Justice lost because there’s been no trial to overturn the FAT filesystem patents. As venture capitalist Larry Augustin wrote: “Those of us who have PhDs in computer disciplines and have studied operating systems and file systems, don’t see anything particularly innovative in FAT or its extension to support longer file names, FAT32.”

    And let’s not forget Microsoft. All of that talk about interoperability with Linux coming from them? It was just talk, because they’ve shown that anyone who tries to interoperate with Microsoft technology even as simple as the FAT filesystem will eventially be sued, or pushed into licensing, for their efforts. The way they act, the Microsoft-internal definition of “interoperability” must be “making the whole world owe us.”

    And so, you should be wary of FAT, Office Open XML, .NET (including Mono), Silverlight, and of Microsoft’s participation in standards committees that don’t have a clear royalty-free committment, or, as is the case for Office Open XML, when the royalty-free committment is less than complete. These technologies leave the door open for submarine patents to sink your business.

  • Microsoft Roils the World with FAT Patents

    1. Microsoft has abandoned its long history of not suing on software patents, in order to attack the Linux operating system. (Other patents at issue are specific to GPS systems.)

    5. By demonstrating its willingness to sue a small company, Microsoft can induce others to settle, while undermining confidence in the market for embedded Linux. By contrast, when IBM sought to impress the world with its patent portfolio, it at least picked on Amazon — a company able to defend itself and with a reputation for asserting patents aggressively. (Remember the one-click ordering patent that Amazon used in its holiday-season attack on Barnes and Noble?).

verbatim, etc. in beamer

I have been unsuccessful at creating a verbatim environment in a beamer frame. The manual says that it is fully supported, and all you have to do is set the [fragile] argument for that slide. So the following is supposed to work. (Note the weird indenting, since verbatim has to be at the beginning of the line.)

    frametitle{Euclid says ``hello''}
and blah...

Well, I tried compiling it, and it doesn’t. LaTeX exits with the following error.

Runaway argument?
! File ended while scanning use of next.

It took some time to get to the bottom of this. The problem is that a fragile frame must end at the start of a new line! I am an indentation-freak … I indent LaTeX files even when Emacs doesn’t. So I ended up with the end{frame} indented by a couple of spaces. That’s what choked LaTeX. So the above example works when changed as follows:

    frametitle{Euclid says ``hello''}
and blah...

Posting this here for the record, with the hope that it will show up in the search results when some other poor sod is bugged by the same problem!

completing the circle

I have always fancied myself as a small-time free software contributor, fixing a line of code here, filing a useful bug report there, and occasionally jumping into discussions. But finally I got around to putting in a concrete contribution that is worth mentioning. The latest version of Dia is about to be released, and I have been responsible for scratching an itch that has been bothering people for years.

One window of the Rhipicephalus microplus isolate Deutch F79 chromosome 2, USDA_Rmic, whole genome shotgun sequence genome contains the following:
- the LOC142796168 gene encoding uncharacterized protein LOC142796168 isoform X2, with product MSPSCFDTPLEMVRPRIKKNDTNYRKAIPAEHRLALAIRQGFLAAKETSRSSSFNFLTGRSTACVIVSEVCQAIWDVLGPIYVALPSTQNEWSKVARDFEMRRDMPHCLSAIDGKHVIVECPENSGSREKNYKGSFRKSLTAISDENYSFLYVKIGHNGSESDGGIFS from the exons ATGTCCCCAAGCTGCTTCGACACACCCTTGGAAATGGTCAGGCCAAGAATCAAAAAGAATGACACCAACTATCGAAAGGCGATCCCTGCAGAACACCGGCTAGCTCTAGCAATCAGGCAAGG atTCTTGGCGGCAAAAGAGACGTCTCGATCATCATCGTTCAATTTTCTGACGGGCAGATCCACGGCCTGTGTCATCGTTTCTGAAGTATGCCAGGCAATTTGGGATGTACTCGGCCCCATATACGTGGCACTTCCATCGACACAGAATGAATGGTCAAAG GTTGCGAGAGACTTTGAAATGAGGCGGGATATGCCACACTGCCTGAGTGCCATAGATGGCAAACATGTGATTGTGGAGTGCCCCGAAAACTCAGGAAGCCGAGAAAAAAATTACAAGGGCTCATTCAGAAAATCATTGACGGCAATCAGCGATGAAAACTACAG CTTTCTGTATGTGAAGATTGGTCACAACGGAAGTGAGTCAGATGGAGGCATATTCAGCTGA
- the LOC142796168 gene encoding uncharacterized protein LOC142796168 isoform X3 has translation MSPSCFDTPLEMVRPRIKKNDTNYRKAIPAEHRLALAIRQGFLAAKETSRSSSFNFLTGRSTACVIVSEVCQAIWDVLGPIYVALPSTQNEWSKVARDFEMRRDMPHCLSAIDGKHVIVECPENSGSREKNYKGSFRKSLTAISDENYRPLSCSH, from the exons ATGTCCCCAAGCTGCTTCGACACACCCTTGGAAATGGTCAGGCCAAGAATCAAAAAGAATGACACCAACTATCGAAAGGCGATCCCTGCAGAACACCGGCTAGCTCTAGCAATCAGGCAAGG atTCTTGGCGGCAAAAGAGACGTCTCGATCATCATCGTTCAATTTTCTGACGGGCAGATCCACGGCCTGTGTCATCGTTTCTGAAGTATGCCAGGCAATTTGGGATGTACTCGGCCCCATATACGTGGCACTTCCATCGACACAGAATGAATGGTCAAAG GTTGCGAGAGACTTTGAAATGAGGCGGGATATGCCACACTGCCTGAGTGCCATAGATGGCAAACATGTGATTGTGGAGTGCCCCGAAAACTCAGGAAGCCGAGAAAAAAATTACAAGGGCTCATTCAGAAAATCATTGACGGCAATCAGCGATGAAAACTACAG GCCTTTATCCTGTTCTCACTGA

And in case you are an engineer that has to create lots of schematics, and you don’t know what Dia is, it’s high time you tried it out!

my kind of notebook PC is finally here!

Finally decided that I do need a notebook now. The correct segment for me seems to be ultra-thin notebooks, rather than a netbook. And just in time, here comes the HP DV2. The general opinion on the inter-tubes suggests that it’s a good buy. It fulfills the following things that I am looking for:

  1. Light (it’s only 4 pounds … 1.8kg)
  2. Comfortable keyboard
  3. 12" screen
  4. Decently powerful, for a few things beyond email and surfing.
  5. Bluetooth as well as dot-11
  6. Large hard-disc
  7. "Affordable"

Few questions remain:

  1. Does it run Ubuntu? Also, can I "upgrade" the bundled Vista to XP, sitting in India?
  2. This product is AMD’s way to break into a whole new market segment between netbooks and notebooks. Will better things come along (I think it’s not worth waiting)

Unless I hear anything really bad about it soon, I think I’ll just go for it.

on becoming a father …

After I became a father, the one question that has been asked most frequently is, of course, "So, how does it feel to be a father?". It’s impossible to describe that feeling in words, but here are a few things so you get the hint:

  1. When you have just become a father, it’s okay to walk down the road with a completely silly smile slapped on your face. You can’t control it any way, so why bother!
  2. Compared to the experience of becoming parents, the experience of being married is like holding a candle to the sun.
  3. The one thing that you will want to do is sit next to the baby and just keep looking at her. Go ahead and do that, it’s amazing … you’ll never notice how time flies by.
  4. And an important thing to remember: Try not to fight with your spouse about who gets to hold the baby more!